The footage in this video was presented to the Portland Police's "Citizen Review Committee and the Police review Board on Oct 5 2010 in the city hall chambers.
These meeting are open to the public and I have recorded all of them so far, I have been posting them on Portland Indymedia and on my Website. http://www.joe-anybody.com/id157.html (look to right side of page)
Showing your ID or "consenting to a search" which you are "not" obligated to do, are the points in this out-take video clip. Unless your under some kind of level of investigation, and are being arrested or detained for questions, in that case you will not be "Free to Go" and you will need to provide ID to them.
In my recent encounter when I was filming a vigil/protest, and was asked to show my ID, had I been moving (rather than stationary) or felt a bit more threatened by the questions ...I could have said. "I do not want to talk with you and am I free to Go?" [Key words] AM I FREE TO GO?
The police can not "block you or stop you or place themselves in front in a way of "authority" if they are (only) talking with you in this friendly manner".
As mentioned in this video, the police are able to ask questions that are casual like any citizen might ask or say in public to one another. But the question should not be *making you feel "uncomfortable". [key point]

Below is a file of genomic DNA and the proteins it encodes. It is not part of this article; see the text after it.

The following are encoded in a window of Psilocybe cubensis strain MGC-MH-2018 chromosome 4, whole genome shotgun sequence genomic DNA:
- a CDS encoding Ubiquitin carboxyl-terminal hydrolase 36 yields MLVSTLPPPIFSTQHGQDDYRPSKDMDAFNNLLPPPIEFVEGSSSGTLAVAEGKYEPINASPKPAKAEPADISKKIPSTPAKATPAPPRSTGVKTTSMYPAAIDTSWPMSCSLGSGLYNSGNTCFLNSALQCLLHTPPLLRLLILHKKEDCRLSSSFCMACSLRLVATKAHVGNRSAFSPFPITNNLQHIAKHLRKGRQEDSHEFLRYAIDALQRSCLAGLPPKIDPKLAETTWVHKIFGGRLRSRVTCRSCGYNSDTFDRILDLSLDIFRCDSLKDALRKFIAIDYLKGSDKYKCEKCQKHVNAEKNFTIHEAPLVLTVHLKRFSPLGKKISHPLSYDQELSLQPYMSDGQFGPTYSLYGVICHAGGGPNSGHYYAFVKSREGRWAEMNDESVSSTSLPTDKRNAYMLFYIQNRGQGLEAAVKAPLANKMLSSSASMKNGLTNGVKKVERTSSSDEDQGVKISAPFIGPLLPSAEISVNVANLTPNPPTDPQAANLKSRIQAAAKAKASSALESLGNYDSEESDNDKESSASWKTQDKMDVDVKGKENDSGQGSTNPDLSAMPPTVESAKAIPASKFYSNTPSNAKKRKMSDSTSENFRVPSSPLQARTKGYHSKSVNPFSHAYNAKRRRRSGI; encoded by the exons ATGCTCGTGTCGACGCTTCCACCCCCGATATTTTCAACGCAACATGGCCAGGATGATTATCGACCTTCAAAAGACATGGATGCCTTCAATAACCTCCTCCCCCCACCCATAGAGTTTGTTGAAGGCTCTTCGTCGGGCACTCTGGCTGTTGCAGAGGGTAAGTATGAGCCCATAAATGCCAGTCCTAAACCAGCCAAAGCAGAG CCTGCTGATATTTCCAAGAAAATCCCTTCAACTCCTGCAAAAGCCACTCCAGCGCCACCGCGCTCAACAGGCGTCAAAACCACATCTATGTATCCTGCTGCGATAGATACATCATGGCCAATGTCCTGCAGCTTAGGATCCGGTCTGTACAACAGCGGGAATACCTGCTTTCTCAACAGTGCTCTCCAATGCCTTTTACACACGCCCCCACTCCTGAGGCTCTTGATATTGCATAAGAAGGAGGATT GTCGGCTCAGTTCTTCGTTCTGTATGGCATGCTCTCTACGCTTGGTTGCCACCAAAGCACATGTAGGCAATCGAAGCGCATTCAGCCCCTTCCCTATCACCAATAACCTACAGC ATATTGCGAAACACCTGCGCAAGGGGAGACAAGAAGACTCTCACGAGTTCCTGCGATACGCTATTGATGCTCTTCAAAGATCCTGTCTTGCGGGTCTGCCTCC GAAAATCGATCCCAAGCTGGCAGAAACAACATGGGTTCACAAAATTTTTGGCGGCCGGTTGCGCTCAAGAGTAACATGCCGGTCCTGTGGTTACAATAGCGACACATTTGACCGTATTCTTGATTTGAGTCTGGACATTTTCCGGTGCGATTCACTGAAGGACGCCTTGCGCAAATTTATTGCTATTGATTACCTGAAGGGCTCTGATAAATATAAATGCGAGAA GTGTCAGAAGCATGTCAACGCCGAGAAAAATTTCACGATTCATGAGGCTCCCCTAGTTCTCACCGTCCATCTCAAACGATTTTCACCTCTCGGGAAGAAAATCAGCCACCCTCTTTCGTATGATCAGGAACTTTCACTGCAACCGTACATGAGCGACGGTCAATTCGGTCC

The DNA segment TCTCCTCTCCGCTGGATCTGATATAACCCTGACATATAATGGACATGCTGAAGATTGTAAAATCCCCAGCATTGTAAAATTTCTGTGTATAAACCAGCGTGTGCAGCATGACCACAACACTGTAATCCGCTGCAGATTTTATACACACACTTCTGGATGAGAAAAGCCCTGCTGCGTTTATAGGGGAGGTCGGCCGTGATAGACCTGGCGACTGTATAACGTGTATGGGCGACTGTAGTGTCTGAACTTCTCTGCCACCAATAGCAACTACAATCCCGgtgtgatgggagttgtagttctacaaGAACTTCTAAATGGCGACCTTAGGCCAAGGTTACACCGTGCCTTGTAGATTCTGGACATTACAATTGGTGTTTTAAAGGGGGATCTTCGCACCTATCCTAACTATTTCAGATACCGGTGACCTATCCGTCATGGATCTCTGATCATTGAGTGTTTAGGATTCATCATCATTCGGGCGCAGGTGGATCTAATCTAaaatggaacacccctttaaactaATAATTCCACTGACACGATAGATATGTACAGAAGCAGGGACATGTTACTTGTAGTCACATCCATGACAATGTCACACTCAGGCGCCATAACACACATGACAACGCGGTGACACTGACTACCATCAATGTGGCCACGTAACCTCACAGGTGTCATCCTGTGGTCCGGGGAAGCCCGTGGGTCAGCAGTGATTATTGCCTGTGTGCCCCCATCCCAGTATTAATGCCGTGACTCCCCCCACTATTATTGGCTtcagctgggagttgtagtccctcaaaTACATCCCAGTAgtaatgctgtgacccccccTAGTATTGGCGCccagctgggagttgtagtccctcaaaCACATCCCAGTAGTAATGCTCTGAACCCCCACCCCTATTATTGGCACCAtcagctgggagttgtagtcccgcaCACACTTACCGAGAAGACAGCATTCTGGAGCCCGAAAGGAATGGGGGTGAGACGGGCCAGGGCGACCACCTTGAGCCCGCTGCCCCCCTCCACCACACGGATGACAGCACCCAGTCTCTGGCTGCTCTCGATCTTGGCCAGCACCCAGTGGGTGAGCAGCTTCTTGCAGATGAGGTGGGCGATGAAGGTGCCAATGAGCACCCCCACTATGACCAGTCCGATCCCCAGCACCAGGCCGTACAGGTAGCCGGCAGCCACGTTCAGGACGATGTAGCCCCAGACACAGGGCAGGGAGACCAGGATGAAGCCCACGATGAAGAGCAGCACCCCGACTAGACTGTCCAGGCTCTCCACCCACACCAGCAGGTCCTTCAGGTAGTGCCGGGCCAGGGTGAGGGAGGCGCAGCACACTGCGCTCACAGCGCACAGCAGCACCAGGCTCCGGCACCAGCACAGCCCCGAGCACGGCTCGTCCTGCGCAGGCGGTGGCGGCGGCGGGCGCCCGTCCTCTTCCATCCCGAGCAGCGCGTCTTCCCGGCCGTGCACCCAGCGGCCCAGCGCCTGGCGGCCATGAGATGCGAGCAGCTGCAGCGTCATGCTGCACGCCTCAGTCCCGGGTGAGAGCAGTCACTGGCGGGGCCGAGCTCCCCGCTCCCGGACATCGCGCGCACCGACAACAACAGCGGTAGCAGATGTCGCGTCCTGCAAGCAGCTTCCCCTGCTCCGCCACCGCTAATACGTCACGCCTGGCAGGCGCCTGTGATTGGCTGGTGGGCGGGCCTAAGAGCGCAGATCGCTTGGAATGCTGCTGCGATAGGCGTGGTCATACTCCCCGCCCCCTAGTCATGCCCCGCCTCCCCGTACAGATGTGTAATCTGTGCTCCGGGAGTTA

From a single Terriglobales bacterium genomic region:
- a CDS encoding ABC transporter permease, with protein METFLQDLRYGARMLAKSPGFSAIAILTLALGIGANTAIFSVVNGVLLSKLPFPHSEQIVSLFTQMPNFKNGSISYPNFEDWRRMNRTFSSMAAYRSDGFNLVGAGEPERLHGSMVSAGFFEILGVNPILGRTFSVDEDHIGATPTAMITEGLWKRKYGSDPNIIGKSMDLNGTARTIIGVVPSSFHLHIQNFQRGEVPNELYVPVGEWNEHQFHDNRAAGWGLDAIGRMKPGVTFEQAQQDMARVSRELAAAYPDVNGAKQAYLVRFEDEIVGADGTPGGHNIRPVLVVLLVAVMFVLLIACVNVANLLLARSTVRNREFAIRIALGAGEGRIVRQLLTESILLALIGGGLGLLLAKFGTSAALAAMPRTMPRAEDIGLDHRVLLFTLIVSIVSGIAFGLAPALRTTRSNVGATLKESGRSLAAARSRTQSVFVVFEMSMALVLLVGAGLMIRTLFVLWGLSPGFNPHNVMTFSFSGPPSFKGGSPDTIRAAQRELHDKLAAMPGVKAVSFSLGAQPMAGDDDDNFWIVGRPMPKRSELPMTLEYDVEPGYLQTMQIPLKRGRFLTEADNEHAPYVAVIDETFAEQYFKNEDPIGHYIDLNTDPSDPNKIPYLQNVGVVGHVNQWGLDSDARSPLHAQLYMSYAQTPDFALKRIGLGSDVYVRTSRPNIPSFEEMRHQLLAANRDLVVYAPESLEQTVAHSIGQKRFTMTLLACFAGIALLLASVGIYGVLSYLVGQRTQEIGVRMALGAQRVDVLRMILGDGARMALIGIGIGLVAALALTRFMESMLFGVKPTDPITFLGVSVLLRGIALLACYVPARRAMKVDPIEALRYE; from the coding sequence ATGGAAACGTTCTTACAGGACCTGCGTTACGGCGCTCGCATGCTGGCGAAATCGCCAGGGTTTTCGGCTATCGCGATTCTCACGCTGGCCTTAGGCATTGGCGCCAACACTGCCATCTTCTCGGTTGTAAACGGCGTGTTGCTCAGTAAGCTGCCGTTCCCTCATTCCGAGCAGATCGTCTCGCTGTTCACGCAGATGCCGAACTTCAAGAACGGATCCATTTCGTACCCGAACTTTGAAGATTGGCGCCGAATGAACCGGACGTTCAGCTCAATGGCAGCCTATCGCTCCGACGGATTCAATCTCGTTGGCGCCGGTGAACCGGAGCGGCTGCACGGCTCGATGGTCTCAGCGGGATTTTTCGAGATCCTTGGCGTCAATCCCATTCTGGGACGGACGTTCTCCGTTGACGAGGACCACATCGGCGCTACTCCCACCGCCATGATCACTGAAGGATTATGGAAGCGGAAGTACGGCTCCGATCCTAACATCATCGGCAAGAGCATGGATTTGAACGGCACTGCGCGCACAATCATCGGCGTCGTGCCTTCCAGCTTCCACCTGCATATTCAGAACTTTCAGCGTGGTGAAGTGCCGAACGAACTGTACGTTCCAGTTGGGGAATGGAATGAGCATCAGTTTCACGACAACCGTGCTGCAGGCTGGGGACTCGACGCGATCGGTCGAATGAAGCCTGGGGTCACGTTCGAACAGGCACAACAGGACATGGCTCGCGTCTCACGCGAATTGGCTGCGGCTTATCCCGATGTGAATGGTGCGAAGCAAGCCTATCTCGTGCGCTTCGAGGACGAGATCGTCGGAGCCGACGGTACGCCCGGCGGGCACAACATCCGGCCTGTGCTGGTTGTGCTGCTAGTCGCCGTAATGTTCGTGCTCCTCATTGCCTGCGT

I would suggest (my own thought here)if your uncomfortable with the questions or how this casual talk is going, simple stat: "I feel uncomfortable with these questions and do not want to have a conversation with you, am I free to go?"
My recent situation with a Homeland Security Policeman over this very same ID check charade was video recorded here: http://www.youtube.com/watch?v=KwSv2jHZ5pU
When the police are asking you friendly questions (fishing) (pre-text snooping) you do not have to answer nor talk with them. Besides just being silent, --> You should always ask "Am I free to go or are you detaining me?"
If they (friendly) ask "Can I look in your bag or pockets?" you politely say "No thank You, I do not consent to a search".
Worse case and if detained say "I want to speak with my lawyer" and say "I want to remain silent" NOTHING else should be said.
The caveat to [video] filming your interaction is that you now have a record of the conversation, otherwise if there turns out to be a "she said he said" situation/violation, with only your word over theirs, you will usually loose. Your video is the evidence needed.
This shorter version was from Day 1 tape 2 - the full version is in two parts here:
Any information you give: Can and WILL be used against you